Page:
Anti-electroshock advocates protest therapy's use in Quebec
Opponents of electroconvulsive therapy gathered in Place Emilie-Gamelin on Saturday to oppose the technique's use in Quebec.
The Canadian Press
Published Saturday, May 13, 2017 12:24PM EDT
Last Updated Saturday, May 13, 2017 2:15PM EDT
Opponents of electroshock therapy gathered downtown on Saturday, calling for the use of the technique to be banned in Quebec.
Electroconvulsive therapy has been used for over 70 years to treat depression but the group Pare-Chocs said the therapy is not properly supervised in Quebec.
Pare-Chocs spokesperson Ghislain Goulet said the risks of the therapy are particularly acute for women and the elderly. He said the technique is often used on vulnerable populations with mental health problems.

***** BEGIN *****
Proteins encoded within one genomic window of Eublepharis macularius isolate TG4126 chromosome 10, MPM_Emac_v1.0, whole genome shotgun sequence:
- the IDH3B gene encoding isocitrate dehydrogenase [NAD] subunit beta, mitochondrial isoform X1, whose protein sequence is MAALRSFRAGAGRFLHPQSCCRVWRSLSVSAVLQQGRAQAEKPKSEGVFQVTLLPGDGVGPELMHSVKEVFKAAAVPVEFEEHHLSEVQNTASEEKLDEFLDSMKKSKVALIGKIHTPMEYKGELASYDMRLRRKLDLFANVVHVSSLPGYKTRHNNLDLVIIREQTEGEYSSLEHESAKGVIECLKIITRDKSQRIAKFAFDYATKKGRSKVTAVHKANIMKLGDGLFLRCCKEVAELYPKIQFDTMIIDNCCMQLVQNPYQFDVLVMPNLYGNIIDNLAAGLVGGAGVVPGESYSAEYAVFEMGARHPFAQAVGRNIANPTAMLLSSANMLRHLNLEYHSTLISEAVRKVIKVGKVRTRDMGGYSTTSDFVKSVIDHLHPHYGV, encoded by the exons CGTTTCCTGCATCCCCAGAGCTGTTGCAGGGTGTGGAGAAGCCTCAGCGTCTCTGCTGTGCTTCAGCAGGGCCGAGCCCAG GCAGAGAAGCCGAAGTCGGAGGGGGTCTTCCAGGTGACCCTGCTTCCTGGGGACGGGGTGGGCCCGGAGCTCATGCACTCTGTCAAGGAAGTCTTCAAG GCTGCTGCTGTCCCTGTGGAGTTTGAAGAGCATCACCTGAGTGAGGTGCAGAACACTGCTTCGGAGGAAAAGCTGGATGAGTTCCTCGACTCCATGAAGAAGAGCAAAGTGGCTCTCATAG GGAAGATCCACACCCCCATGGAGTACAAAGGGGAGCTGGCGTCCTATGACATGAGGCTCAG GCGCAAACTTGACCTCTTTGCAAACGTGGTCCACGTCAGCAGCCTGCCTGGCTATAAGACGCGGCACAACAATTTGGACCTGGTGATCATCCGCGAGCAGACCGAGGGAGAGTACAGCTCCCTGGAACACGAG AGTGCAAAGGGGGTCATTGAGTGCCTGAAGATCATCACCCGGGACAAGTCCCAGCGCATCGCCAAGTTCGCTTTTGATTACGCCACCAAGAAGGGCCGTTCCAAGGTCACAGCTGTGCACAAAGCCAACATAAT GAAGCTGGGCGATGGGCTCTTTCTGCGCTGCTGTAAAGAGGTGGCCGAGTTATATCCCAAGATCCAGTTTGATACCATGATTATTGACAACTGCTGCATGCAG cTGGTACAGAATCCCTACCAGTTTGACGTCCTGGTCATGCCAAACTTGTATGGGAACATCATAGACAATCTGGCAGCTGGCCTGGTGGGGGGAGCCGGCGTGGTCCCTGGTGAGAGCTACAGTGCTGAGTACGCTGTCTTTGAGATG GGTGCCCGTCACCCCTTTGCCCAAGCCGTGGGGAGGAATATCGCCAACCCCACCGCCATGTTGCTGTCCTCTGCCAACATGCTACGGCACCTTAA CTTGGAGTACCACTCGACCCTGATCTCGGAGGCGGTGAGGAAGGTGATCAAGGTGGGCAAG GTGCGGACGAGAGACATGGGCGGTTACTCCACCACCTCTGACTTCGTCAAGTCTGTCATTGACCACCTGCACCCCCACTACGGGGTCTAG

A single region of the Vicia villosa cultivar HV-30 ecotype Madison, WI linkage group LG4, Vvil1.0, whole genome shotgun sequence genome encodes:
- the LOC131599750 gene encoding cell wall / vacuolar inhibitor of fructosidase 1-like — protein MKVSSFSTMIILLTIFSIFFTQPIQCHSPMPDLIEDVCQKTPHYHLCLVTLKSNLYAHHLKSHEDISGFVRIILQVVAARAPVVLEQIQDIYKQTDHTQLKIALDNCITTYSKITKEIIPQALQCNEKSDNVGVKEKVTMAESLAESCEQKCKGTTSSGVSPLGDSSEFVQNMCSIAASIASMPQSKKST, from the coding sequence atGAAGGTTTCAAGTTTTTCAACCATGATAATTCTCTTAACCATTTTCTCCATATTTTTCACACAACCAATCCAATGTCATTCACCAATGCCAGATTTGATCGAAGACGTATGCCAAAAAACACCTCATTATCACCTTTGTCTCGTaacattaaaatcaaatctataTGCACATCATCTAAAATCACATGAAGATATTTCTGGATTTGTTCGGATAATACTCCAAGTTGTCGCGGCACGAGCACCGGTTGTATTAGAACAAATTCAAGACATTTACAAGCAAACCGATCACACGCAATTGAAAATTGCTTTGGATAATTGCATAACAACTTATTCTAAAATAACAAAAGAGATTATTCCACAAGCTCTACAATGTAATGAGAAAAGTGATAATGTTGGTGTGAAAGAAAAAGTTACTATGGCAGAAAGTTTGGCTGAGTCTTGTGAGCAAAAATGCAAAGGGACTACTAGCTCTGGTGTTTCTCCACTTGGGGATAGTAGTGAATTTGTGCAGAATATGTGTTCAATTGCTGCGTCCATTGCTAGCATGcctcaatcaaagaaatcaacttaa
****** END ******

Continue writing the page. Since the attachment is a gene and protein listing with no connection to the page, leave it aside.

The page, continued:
It’s the eleventh year the group has met. Several speakers were on hand at Place Emilie-Gamelin, included members of women’s rights groups, an electroshock survivor and a doctor from Brazil.
While use of the therapy has declined in Quebec over recent decades, Goulet said use of the technique rose 40 per cent in the past year.
He added that certain regions in the province use electroshock more than others, calling Drummondville the “electroshock kingdom” of Quebec.
According to the Mayo Clinic, ECT works by passing small electrical currents through the brain, causing brief seizures and altering brain chemistry to "reverse symptoms of certain mental illnesses."
According to a summary on the clinic's website, "Much of the stigma attached to ECT is based on early treatments in which high doses of electricity were administered without anesthesia, leading to memory loss, fractured bones and other serious side effects."